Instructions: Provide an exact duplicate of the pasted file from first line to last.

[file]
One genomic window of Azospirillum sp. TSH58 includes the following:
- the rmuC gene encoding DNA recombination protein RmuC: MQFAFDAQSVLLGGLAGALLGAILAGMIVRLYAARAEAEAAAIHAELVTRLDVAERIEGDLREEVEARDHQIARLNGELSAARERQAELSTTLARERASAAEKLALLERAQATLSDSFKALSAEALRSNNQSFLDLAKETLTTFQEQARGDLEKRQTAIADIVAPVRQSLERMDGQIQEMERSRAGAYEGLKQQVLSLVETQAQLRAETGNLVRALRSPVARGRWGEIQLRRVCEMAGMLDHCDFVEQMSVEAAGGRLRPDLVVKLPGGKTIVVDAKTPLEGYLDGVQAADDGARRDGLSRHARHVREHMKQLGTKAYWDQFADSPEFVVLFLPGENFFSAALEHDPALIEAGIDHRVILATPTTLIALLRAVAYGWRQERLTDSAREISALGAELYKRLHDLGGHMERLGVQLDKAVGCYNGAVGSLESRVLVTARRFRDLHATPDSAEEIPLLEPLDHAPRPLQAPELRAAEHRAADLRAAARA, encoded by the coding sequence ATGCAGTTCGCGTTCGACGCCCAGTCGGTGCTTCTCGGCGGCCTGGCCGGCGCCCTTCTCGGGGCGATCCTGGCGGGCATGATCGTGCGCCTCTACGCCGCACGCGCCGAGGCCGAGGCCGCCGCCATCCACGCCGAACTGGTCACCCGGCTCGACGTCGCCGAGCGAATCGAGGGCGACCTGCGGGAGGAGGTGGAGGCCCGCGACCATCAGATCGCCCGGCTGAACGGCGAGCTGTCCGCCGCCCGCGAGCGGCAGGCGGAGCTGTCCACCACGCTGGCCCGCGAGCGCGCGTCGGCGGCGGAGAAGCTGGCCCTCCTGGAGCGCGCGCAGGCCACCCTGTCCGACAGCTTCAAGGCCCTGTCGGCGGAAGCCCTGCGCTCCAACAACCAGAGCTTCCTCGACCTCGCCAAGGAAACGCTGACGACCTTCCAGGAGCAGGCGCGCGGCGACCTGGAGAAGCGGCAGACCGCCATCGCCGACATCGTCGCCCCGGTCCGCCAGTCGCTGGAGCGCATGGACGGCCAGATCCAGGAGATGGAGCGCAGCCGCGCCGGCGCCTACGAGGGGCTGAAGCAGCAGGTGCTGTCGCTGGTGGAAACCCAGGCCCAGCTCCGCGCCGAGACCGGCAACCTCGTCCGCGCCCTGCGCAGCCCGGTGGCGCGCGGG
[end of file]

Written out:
One genomic window of Azospirillum sp. TSH58 includes the following:
- the rmuC gene encoding DNA recombination protein RmuC: MQFAFDAQSVLLGGLAGALLGAILAGMIVRLYAARAEAEAAAIHAELVTRLDVAERIEGDLREEVEARDHQIARLNGELSAARERQAELSTTLARERASAAEKLALLERAQATLSDSFKALSAEALRSNNQSFLDLAKETLTTFQEQARGDLEKRQTAIADIVAPVRQSLERMDGQIQEMERSRAGAYEGLKQQVLSLVETQAQLRAETGNLVRALRSPVARGRWGEIQLRRVCEMAGMLDHCDFVEQMSVEAAGGRLRPDLVVKLPGGKTIVVDAKTPLEGYLDGVQAADDGARRDGLSRHARHVREHMKQLGTKAYWDQFADSPEFVVLFLPGENFFSAALEHDPALIEAGIDHRVILATPTTLIALLRAVAYGWRQERLTDSAREISALGAELYKRLHDLGGHMERLGVQLDKAVGCYNGAVGSLESRVLVTARRFRDLHATPDSAEEIPLLEPLDHAPRPLQAPELRAAEHRAADLRAAARA, encoded by the coding sequence ATGCAGTTCGCGTTCGACGCCCAGTCGGTGCTTCTCGGCGGCCTGGCCGGCGCCCTTCTCGGGGCGATCCTGGCGGGCATGATCGTGCGCCTCTACGCCGCACGCGCCGAGGCCGAGGCCGCCGCCATCCACGCCGAACTGGTCACCCGGCTCGACGTCGCCGAGCGAATCGAGGGCGACCTGCGGGAGGAGGTGGAGGCCCGCGACCATCAGATCGCCCGGCTGAACGGCGAGCTGTCCGCCGCCCGCGAGCGGCAGGCGGAGCTGTCCACCACGCTGGCCCGCGAGCGCGCGTCGGCGGCGGAGAAGCTGGCCCTCCTGGAGCGCGCGCAGGCCACCCTGTCCGACAGCTTCAAGGCCCTGTCGGCGGAAGCCCTGCGCTCCAACAACCAGAGCTTCCTCGACCTCGCCAAGGAAACGCTGACGACCTTCCAGGAGCAGGCGCGCGGCGACCTGGAGAAGCGGCAGACCGCCATCGCCGACATCGTCGCCCCGGTCCGCCAGTCGCTGGAGCGCATGGACGGCCAGATCCAGGAGATGGAGCGCAGCCGCGCCGGCGCCTACGAGGGGCTGAAGCAGCAGGTGCTGTCGCTGGTGGAAACCCAGGCCCAGCTCCGCGCCGAGACCGGCAACCTCGTCCGCGCCCTGCGCAGCCCGGTGGCGCGCGGG